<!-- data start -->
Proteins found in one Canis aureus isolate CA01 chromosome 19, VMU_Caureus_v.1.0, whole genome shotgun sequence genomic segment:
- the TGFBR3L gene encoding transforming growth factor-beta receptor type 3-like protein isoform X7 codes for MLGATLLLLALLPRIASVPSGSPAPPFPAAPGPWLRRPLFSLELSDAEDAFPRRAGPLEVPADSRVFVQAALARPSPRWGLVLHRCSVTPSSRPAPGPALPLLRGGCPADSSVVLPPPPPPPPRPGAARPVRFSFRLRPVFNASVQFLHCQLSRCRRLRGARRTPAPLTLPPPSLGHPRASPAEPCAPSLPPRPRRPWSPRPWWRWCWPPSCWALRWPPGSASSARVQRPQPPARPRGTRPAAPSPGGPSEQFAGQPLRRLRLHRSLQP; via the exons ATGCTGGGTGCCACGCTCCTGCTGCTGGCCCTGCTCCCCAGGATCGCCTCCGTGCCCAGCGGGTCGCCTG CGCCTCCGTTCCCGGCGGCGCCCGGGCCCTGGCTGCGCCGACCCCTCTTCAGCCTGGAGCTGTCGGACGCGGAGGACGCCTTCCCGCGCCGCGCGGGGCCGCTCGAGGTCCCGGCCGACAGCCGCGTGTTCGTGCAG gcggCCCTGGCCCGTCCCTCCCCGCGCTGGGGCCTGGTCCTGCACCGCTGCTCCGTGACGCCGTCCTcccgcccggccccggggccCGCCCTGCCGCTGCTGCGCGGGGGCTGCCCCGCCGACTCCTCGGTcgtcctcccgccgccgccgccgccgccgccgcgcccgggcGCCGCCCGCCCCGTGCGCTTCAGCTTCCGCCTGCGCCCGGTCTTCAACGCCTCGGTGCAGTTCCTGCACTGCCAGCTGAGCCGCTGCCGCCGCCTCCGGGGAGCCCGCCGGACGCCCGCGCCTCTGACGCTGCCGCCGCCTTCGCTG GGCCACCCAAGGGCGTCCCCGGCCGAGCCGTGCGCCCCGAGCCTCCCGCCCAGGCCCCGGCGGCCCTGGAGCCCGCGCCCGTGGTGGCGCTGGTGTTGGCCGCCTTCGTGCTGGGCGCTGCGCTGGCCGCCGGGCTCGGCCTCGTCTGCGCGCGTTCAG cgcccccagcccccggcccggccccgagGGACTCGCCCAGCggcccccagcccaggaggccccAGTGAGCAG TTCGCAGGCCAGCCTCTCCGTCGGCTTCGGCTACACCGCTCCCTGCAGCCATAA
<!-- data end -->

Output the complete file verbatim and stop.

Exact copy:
Proteins found in one Canis aureus isolate CA01 chromosome 19, VMU_Caureus_v.1.0, whole genome shotgun sequence genomic segment:
- the TGFBR3L gene encoding transforming growth factor-beta receptor type 3-like protein isoform X7 codes for MLGATLLLLALLPRIASVPSGSPAPPFPAAPGPWLRRPLFSLELSDAEDAFPRRAGPLEVPADSRVFVQAALARPSPRWGLVLHRCSVTPSSRPAPGPALPLLRGGCPADSSVVLPPPPPPPPRPGAARPVRFSFRLRPVFNASVQFLHCQLSRCRRLRGARRTPAPLTLPPPSLGHPRASPAEPCAPSLPPRPRRPWSPRPWWRWCWPPSCWALRWPPGSASSARVQRPQPPARPRGTRPAAPSPGGPSEQFAGQPLRRLRLHRSLQP; via the exons ATGCTGGGTGCCACGCTCCTGCTGCTGGCCCTGCTCCCCAGGATCGCCTCCGTGCCCAGCGGGTCGCCTG CGCCTCCGTTCCCGGCGGCGCCCGGGCCCTGGCTGCGCCGACCCCTCTTCAGCCTGGAGCTGTCGGACGCGGAGGACGCCTTCCCGCGCCGCGCGGGGCCGCTCGAGGTCCCGGCCGACAGCCGCGTGTTCGTGCAG gcggCCCTGGCCCGTCCCTCCCCGCGCTGGGGCCTGGTCCTGCACCGCTGCTCCGTGACGCCGTCCTcccgcccggccccggggccCGCCCTGCCGCTGCTGCGCGGGGGCTGCCCCGCCGACTCCTCGGTcgtcctcccgccgccgccgccgccgccgccgcgcccgggcGCCGCCCGCCCCGTGCGCTTCAGCTTCCGCCTGCGCCCGGTCTTCAACGCCTCGGTGCAGTTCCTGCACTGCCAGCTGAGCCGCTGCCGCCGCCTCCGGGGAGCCCGCCGGACGCCCGCGCCTCTGACGCTGCCGCCGCCTTCGCTG GGCCACCCAAGGGCGTCCCCGGCCGAGCCGTGCGCCCCGAGCCTCCCGCCCAGGCCCCGGCGGCCCTGGAGCCCGCGCCCGTGGTGGCGCTGGTGTTGGCCGCCTTCGTGCTGGGCGCTGCGCTGGCCGCCGGGCTCGGCCTCGTCTGCGCGCGTTCAG cgcccccagcccccggcccggccccgagGGACTCGCCCAGCggcccccagcccaggaggccccAGTGAGCAG TTCGCAGGCCAGCCTCTCCGTCGGCTTCGGCTACACCGCTCCCTGCAGCCATAA